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Front Immunol. 2014 Feb 25;5:71. doi: 10.3389/fimmu.2014.00071. eCollection 2014.

Regulation of the NF-κB-Mediated Transcription of Inflammatory Genes.

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1
Department of Microbiology and Immunology, College of Physicians and Surgeons, Columbia University , New York, NY , USA.

Abstract

The NF-κB family of transcription factors plays a central role in the inducible expression of inflammatory genes during the immune response, and the proper regulation of these genes is a critical factor in the maintenance of immune homeostasis. The chromatin environment at stimulus-responsive NF-κB sites is a major determinant in transcription factor binding, and dynamic alteration of the chromatin state to facilitate transcription factor binding is a key regulatory mechanism. NF-κB is in turn able to influence the chromatin state through a variety of mechanisms, including the recruitment of chromatin modifying co-activator complexes such as p300, the competitive eviction of negative chromatin modifications, and the recruitment of components of the general transcriptional machinery. Frequently, the selective interaction with these co-activators is dependent on specific post-translational modification of NF-κB subunits. Finally, the mechanisms of inducible NF-κB activity in different immune cell types seem to be largely conserved. The diversity of cell-specific NF-κB-mediated transcriptional programs is established at the chromatin level during cell differentiation by lineage-defining transcription factors. These factors generate and maintain a cell-specific chromatin landscape that is accessible to NF-κB, thus restricting the inducible transcriptional response to a cell-appropriate output.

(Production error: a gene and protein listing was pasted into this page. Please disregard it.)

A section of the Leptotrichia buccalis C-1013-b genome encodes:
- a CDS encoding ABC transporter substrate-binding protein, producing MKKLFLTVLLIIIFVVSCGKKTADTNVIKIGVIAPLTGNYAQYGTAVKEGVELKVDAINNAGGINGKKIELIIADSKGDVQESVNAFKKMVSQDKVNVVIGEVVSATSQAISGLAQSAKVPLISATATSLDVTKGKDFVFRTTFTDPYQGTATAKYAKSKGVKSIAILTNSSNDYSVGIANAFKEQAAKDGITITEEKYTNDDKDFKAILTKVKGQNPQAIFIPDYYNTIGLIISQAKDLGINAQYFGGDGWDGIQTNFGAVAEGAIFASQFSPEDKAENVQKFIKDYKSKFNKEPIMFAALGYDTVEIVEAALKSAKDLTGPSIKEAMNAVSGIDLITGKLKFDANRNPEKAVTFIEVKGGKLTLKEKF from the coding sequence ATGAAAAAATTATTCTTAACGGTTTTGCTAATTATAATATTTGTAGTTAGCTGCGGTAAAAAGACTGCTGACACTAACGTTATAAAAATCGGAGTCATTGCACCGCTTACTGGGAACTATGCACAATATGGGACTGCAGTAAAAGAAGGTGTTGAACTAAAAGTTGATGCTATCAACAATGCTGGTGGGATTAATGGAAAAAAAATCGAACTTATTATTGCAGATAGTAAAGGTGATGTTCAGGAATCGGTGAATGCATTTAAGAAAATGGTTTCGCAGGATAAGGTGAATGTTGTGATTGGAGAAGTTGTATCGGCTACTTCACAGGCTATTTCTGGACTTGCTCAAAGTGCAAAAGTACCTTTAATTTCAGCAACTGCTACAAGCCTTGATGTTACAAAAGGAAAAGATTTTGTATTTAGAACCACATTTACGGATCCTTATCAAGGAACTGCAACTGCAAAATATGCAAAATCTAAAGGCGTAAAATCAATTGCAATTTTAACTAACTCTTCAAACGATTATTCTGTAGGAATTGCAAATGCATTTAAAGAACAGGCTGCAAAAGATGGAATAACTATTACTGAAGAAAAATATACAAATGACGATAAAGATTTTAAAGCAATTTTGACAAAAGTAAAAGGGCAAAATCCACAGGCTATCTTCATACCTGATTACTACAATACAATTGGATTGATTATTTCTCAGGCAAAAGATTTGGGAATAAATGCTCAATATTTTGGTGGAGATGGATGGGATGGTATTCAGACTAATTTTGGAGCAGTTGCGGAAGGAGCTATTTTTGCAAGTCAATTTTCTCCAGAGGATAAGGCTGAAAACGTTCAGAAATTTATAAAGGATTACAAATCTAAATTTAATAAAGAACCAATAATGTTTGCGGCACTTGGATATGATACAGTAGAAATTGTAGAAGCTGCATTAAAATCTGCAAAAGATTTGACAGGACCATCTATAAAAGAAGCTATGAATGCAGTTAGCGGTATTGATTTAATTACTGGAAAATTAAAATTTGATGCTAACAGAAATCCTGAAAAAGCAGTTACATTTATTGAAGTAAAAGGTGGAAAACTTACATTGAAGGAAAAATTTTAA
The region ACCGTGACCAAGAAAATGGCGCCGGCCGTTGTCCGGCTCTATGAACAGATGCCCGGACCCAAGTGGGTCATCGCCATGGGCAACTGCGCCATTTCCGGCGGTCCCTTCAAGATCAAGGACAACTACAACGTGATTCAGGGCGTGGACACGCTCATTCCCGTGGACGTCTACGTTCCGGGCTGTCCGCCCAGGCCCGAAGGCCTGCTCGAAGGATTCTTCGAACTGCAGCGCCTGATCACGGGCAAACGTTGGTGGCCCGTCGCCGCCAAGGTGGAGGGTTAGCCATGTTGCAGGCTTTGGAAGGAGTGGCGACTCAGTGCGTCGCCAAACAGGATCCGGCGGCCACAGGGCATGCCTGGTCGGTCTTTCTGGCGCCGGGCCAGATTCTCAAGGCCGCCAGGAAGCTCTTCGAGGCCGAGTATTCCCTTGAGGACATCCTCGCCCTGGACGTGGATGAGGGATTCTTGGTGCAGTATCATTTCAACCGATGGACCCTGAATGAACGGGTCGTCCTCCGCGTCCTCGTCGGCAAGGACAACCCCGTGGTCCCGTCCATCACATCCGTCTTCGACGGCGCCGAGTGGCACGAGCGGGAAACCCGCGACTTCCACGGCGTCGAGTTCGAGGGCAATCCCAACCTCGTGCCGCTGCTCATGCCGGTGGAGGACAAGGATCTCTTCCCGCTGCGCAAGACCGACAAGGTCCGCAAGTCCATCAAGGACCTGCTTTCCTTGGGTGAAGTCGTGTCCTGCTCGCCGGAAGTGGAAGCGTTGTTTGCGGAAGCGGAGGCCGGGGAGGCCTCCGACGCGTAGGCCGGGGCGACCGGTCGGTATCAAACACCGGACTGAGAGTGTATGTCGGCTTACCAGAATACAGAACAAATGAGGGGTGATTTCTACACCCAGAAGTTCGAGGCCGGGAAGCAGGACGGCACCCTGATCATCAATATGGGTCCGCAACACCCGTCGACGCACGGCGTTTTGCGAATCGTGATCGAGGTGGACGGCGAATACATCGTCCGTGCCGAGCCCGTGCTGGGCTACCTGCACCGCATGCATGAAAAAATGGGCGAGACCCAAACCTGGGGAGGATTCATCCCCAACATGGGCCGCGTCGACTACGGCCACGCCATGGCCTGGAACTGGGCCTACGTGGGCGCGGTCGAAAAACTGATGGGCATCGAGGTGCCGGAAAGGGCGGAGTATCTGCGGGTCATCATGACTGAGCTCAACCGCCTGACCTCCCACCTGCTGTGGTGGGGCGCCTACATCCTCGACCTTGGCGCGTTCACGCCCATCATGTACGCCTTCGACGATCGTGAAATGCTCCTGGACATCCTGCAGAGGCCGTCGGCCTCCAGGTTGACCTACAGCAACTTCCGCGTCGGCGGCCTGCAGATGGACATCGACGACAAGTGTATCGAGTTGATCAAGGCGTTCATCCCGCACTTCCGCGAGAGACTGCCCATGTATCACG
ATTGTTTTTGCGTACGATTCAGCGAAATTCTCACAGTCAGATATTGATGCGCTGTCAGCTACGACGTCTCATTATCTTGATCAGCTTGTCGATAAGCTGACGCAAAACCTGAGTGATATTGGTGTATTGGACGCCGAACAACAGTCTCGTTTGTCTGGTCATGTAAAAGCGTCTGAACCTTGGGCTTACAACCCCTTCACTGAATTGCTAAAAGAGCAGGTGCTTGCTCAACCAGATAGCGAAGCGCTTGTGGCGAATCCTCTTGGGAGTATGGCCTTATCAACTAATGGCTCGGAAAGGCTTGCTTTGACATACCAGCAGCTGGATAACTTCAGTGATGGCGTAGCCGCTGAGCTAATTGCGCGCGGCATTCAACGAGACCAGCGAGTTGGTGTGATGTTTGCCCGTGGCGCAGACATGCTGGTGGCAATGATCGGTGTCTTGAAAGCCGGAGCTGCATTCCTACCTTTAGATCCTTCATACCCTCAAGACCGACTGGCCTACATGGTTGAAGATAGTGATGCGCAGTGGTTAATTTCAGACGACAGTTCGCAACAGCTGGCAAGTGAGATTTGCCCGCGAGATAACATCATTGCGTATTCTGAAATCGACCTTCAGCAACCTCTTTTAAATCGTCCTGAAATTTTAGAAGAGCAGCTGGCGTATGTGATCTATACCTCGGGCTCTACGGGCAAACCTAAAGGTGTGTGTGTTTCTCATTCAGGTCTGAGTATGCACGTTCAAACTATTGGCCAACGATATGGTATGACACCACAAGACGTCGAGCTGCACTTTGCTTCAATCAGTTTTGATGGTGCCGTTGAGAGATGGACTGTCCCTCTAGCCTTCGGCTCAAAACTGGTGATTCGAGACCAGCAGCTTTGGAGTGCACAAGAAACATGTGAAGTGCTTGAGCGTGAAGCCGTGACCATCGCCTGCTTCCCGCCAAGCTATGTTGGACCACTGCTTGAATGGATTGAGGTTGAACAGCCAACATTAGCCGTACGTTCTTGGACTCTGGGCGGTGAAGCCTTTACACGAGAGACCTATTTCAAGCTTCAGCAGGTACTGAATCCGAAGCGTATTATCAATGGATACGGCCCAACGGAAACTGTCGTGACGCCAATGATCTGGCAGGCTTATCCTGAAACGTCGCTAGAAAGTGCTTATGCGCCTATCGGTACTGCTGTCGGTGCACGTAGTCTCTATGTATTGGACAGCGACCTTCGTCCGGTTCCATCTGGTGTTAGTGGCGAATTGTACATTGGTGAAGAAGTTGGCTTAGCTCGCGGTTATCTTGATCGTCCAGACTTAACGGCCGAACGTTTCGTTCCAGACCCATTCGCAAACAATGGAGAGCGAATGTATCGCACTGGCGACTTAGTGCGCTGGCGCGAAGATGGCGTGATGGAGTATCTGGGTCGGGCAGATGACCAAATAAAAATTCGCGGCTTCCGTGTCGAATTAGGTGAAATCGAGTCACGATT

KEYWORDS:

NF-kappaB; chromatin; gene expression; signaling; transcription; transcription factor

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